This next month I am going to be tourist in a city where I have been a number of times before – Sydney. It will be a chance to see if I am full of good advice or hot air.
The question will turn upon the use of a camera during that week. I have a specialist event to attend on the last two days that will need photo coverage, and I want the result to be good enough to publish here on my photo column as well as on my general one. As it is to be a hot rod show, I know I’ll enjoy myself during the days, but part of that enjoyment is the reporting of it later. It’s kind of like taking pictures of your dinner at a fancy restaurant but with pinstripes and mag wheels.
I’ve long advocated travelling as lightly as possible, and have invested in luggage that makes it easy to get to the plane and to the hotel. As well, since I rarely need to impress with style on an internal holiday, I can dress for comfort and can even afford to come home with less clothing than I take. I obviate the need for toting dirty linen by taking the oldest and saddest examples in the closet and simply binning them after one wear. It means that there is space in the suitcase to bring back souvenirs.
This year I am going to take one camera, two lenses, one flash, and a tiny tabletop tripod that folds up. The lenses are going to be the smallest in my stocks; an 18mm and a 27mm. The wider one is only because car shows can be too crowded to be able to stand back when you are shooting. I expect the 27mm will stay on the camera for the rest of the time and the flash will probably stay in the suitcase as well. I’m a little curious to see if a new little 25mm manual focus lens arrives in time for testing as it might prove to be good for just this sort of trip – and then I’ll only need one lens.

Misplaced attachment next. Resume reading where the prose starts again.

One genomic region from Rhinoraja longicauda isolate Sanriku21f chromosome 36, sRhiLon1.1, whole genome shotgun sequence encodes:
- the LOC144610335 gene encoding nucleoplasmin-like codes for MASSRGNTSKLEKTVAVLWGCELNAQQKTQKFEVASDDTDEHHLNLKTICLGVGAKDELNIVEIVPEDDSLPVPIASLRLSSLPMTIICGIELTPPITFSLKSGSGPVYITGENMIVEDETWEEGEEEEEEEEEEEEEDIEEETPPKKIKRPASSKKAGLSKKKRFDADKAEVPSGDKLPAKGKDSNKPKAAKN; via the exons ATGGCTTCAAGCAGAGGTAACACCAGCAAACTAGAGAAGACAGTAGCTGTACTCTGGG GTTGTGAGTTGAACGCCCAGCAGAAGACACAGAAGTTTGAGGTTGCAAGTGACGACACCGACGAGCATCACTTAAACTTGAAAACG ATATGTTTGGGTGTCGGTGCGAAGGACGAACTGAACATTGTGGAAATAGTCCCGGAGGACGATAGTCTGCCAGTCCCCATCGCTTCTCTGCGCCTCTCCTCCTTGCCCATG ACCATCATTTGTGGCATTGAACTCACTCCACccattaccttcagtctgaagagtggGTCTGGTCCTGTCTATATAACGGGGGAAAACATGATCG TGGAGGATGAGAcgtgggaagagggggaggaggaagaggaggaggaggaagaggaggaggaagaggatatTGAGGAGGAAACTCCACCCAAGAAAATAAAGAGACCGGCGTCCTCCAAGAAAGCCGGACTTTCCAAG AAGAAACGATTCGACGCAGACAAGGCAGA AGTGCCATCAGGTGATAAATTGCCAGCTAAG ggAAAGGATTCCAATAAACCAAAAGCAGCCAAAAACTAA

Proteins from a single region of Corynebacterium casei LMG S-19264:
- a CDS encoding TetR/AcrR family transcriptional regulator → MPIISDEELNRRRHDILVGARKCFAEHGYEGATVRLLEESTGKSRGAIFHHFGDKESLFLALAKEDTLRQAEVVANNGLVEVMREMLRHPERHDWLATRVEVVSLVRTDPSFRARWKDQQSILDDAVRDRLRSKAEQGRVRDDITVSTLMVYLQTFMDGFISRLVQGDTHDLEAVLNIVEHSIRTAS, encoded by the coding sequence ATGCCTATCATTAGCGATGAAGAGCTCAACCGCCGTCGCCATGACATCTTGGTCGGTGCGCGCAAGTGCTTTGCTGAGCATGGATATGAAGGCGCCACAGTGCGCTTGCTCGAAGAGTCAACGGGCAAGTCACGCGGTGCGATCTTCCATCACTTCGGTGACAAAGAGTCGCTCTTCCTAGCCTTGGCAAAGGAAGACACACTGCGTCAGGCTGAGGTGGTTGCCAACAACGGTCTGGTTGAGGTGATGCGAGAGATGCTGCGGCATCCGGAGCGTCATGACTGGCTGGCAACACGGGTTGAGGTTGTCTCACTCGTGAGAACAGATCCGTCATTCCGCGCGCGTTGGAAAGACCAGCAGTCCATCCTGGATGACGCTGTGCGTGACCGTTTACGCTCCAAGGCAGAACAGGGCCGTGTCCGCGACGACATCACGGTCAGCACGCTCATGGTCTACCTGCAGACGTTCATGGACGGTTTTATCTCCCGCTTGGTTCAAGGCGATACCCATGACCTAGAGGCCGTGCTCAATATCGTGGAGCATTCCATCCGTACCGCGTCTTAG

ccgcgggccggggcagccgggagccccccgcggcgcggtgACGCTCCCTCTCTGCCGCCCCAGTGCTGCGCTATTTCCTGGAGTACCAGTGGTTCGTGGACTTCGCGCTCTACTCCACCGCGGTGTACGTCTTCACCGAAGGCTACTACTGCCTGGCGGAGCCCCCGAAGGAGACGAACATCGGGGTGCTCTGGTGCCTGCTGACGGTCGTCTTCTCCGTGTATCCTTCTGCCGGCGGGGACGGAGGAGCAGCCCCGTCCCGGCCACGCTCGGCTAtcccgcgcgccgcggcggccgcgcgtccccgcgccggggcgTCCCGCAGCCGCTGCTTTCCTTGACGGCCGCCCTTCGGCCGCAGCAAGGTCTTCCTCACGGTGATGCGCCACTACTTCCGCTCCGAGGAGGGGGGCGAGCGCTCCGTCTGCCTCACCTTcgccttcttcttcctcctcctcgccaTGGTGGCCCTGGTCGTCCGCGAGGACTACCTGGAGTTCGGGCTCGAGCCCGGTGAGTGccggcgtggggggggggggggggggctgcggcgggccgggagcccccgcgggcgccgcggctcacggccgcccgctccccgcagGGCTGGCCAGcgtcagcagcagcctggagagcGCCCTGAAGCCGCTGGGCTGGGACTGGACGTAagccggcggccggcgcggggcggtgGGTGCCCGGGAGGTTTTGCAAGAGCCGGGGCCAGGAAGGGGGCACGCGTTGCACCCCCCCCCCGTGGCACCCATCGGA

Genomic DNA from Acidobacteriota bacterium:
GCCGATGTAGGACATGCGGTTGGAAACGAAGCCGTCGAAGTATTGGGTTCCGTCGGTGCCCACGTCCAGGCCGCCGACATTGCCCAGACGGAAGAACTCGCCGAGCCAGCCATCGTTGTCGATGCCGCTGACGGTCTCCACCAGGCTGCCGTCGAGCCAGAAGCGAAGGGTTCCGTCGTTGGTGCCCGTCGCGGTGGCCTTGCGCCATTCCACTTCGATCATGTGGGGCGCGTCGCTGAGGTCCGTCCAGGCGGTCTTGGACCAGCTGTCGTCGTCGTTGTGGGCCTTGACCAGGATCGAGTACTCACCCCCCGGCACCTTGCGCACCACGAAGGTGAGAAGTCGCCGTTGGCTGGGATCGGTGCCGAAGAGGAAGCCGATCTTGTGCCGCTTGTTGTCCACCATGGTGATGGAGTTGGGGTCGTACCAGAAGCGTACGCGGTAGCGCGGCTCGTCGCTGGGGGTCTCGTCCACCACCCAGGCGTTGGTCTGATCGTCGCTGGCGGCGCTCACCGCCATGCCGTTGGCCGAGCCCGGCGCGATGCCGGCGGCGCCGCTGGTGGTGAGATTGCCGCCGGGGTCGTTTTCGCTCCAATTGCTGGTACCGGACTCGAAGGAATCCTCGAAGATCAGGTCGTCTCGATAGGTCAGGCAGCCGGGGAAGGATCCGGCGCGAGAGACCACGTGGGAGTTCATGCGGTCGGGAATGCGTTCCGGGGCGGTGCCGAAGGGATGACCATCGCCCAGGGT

This whole philosophy of less is more shocks a part of me that has been selling things to people for years. In the case of customers, we always wanted them to feel that more was more. And that more expensive more was better than cheaper more. Now that I am retired I am discovering that there is less more available and more less on the horizon, so it is wise to find out how to do well with what is here now. Plus it is a pain to haul heavy cameras and lenses around in hot weather just on the off-chance of a good shot – far better to plan the shot and position yourself for it.
Sydney, taken gently, has never failed to provide some good material. I do not impose upon the people with street shots and pestering…they live their lives and I live mine…I have a picture of the harbour bridge in the daytime, and one at night, and unless they move it or paint it orange, I do not need more. Likewise Darling Harbour and a number of other tourist sights. I can now find quirky little views or details that recall the adventure for me – personal souvenirs rather than optical teatowels from a kiosk. In some instances I have brought back written work that I don’t think I would have had the time or concentration to attend to here in Perth. Distance and isolation can be a great help.